You’ve heard it before. A company gets breached, its critical data made available, and its brand suffers as a result. Hacking events like these demonstrate how vulnerable organizations (and their users) can be. With such grim headlines, it’s not surprising that some companies are still reticent to adopt cloud technologies. Implementing and following cloud security best practices can provide that missing peace of mind.

The reality is that cloud is more secure than news media horror stories lead you to believe. Do some research into recent breaches, and you’ll find that they’re almost always due to people misusing technology—abusing the very security protocols that could have protected their environments in the first place.

Cloud is More Secure Than You Think

Cloud infrastructure is not in itself inherently more vulnerable to attack.

Rather, the danger lies in the ill-informed (or just overwhelmed) users who implement poor cloud settings and ineffective security protocols. In fact, Gartner predicts that, by 2022, at least 95% of cloud security failures will be the user’s fault—not the cloud provider’s. Consequently, Gartner encourages companies to standardize their public cloud protocols by:

  • Developing an enterprise cloud strategy that determines what data can be stored in which cloud and under what conditions
  • Outlining leadership and employee expectations (by enforcing cloud ownership policies, responsibility and risk acceptance guidelines, and control protocols)
  • Following a “life cycle approach to cloud governance” that illustrates the implementation and control of the cloud models your company uses (SaaS, PaaS, IaaS, etc.)
  • Implementing a centralized management and monitoring hub to simplify the “inherent complexity of multi-cloud”

By clearly defining expectations and responsibilities for public cloud use, IT teams can mitigate many of the security risks that human error poses.

Most important to keep in mind is that each cloud service has its own unique security features and interfaces that can pose different security benefits and challenges for your teams (if they are not properly optimized). As such, upper management and IT teams alike should familiarize themselves not just with cloud security best practices, but also with the implementation, management, and control protocols of your company’s cloud environments to ensure more effective visibility and control. And general users should receive training (and testing) on best practices for maintaining security protocols when interacting with your cloud environments.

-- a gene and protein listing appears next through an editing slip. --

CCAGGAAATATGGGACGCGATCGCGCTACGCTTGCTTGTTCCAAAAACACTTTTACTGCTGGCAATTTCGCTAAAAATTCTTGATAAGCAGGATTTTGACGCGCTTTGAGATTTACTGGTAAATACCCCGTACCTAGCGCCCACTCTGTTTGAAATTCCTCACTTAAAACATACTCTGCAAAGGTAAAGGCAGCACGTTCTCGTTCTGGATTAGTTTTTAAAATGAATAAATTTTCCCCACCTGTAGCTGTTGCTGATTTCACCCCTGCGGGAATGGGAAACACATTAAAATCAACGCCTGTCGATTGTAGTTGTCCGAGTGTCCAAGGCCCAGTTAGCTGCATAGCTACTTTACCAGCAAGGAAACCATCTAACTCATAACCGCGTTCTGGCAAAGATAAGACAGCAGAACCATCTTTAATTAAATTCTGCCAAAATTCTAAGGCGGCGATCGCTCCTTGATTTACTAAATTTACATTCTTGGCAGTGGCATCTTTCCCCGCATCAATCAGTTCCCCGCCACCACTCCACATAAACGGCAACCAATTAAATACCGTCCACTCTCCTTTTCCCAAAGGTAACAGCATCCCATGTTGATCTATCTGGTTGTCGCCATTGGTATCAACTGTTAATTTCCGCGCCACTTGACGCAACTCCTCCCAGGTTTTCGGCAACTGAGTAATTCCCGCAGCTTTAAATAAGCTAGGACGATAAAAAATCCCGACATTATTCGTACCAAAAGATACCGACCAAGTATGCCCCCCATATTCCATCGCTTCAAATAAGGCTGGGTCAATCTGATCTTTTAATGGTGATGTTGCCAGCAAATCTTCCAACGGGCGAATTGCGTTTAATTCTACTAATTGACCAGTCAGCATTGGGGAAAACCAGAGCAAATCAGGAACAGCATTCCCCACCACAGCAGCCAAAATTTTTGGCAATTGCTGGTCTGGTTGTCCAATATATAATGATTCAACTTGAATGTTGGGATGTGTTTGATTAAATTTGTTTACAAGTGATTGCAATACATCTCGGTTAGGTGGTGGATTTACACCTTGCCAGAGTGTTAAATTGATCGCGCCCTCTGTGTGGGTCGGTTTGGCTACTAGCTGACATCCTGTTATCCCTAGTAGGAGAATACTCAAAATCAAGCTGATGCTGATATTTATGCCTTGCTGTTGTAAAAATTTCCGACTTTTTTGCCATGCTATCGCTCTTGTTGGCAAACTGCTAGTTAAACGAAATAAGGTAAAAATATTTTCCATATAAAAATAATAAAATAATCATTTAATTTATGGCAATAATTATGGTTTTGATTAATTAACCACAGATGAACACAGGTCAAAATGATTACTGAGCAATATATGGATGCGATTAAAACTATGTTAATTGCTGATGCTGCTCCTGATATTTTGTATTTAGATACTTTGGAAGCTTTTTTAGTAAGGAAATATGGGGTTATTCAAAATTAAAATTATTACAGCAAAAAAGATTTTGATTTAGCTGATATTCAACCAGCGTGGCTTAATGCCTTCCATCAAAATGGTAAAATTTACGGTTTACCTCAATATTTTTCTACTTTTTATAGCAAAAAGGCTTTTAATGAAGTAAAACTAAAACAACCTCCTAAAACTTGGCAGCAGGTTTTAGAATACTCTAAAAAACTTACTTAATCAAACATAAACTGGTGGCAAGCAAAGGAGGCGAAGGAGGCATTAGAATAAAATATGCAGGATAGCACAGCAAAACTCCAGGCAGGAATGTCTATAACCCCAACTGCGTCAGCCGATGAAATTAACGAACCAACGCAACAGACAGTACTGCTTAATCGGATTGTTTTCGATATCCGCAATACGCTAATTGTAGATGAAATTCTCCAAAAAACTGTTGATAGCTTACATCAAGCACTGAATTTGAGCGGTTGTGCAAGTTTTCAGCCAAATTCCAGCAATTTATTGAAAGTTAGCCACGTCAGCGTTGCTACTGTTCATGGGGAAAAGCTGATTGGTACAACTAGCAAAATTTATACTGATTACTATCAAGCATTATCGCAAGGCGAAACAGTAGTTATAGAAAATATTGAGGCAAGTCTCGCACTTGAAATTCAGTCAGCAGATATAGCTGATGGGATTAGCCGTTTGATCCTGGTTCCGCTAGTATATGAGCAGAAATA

How Secure is Amazon Web Services?

Take AWS, for example.

As the world’s largest on-demand CSP, Amazon Web Services (AWS) has over a million customers who count on AWS to maintain security, increase privacy, and control network access. Intrinsically, AWS has numerous security capabilities built into its infrastructure to defend against security breaches.

More specifically, AWS has network firewalls built into the Amazon Virtual Private Cloud, complete with WAF capabilities. These firewalls enable you to create private networks as well as specifically control access to applications and instances. AWS also gives you the option to connect via a private or dedicated connection from your office or on-premise environment.

To protect data in transit, AWS uses TLS encryption across all services; for data at rest, AWS provides additional security parameters with scalable encryption features available through AWS storage and database services. AWS Key Management Service offers flexible key management options that enable you to manage encryption keys in-house. Moreover, you can also integrate encryption and data protection with any of the services you use in your AWS environment with APIs provided by AWS.

To Be Secure, You Need to Follow Cloud Security Best Practices

Your “as is” cloud environment should not be your only defense. These AWS features and services are only as effective as you make them. For more comprehensive security, you must optimize each AWS offering and setting to the unique needs of your environments.

Categories: Cloud, Security